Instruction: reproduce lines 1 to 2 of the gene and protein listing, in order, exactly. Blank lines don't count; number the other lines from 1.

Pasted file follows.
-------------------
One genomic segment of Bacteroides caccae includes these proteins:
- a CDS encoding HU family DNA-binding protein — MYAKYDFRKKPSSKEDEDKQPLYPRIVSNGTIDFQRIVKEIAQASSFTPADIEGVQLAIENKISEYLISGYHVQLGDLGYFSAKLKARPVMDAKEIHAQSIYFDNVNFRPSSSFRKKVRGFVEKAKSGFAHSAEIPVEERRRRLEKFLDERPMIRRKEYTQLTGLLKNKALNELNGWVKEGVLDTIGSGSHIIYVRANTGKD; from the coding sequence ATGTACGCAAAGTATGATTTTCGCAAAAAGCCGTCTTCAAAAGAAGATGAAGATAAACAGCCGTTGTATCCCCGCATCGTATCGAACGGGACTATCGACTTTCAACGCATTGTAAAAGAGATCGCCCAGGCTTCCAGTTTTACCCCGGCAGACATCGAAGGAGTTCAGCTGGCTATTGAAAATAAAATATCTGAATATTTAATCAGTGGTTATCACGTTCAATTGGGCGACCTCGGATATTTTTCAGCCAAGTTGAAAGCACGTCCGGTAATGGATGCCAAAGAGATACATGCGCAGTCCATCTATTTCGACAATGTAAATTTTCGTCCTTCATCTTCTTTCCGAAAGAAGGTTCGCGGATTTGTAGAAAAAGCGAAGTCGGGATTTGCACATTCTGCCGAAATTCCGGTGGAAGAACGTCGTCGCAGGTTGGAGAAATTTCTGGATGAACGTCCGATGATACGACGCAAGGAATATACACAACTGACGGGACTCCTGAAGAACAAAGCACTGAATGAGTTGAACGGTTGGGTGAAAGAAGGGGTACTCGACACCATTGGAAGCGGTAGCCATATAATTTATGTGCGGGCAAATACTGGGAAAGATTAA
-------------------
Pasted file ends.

One genomic segment of Bacteroides caccae includes these proteins:
- a CDS encoding HU family DNA-binding protein — MYAKYDFRKKPSSKEDEDKQPLYPRIVSNGTIDFQRIVKEIAQASSFTPADIEGVQLAIENKISEYLISGYHVQLGDLGYFSAKLKARPVMDAKEIHAQSIYFDNVNFRPSSSFRKKVRGFVEKAKSGFAHSAEIPVEERRRRLEKFLDERPMIRRKEYTQLTGLLKNKALNELNGWVKEGVLDTIGSGSHIIYVRANTGKD; from the coding sequence ATGTACGCAAAGTATGATTTTCGCAAAAAGCCGTCTTCAAAAGAAGATGAAGATAAACAGCCGTTGTATCCCCGCATCGTATCGAACGGGACTATCGACTTTCAACGCATTGTAAAAGAGATCGCCCAGGCTTCCAGTTTTACCCCGGCAGACATCGAAGGAGTTCAGCTGGCTATTGAAAATAAAATATCTGAATATTTAATCAGTGGTTATCACGTTCAATTGGGCGACCTCGGATATTTTTCAGCCAAGTTGAAAGCACGTCCGGTAATGGATGCCAAAGAGATACATGCGCAGTCCATCTATTTCGACAATGTAAATTTTCGTCCTTCATCTTCTTTCCGAAAGAAGGTTCGCGGATTTGTAGAAAAAGCGAAGTCGGGATTTGCACATTCTGCCGAAATTCCGGTGGAAGAACGTCGTCGCAGGTTGGAGAAATTTCTGGATGAACGTCCGATGATACGACGCAAGGAATATACACAACTGACGGGACTCCTGAAGAACAAAGCACTGAATGAGTTGAACGGTTGGGTGAAAGAAGGGGTACTCGACACCATTGGAAGCGGTAGCCATATAATTTATGTGCGGGCAAATACTGGGAAAGATTAA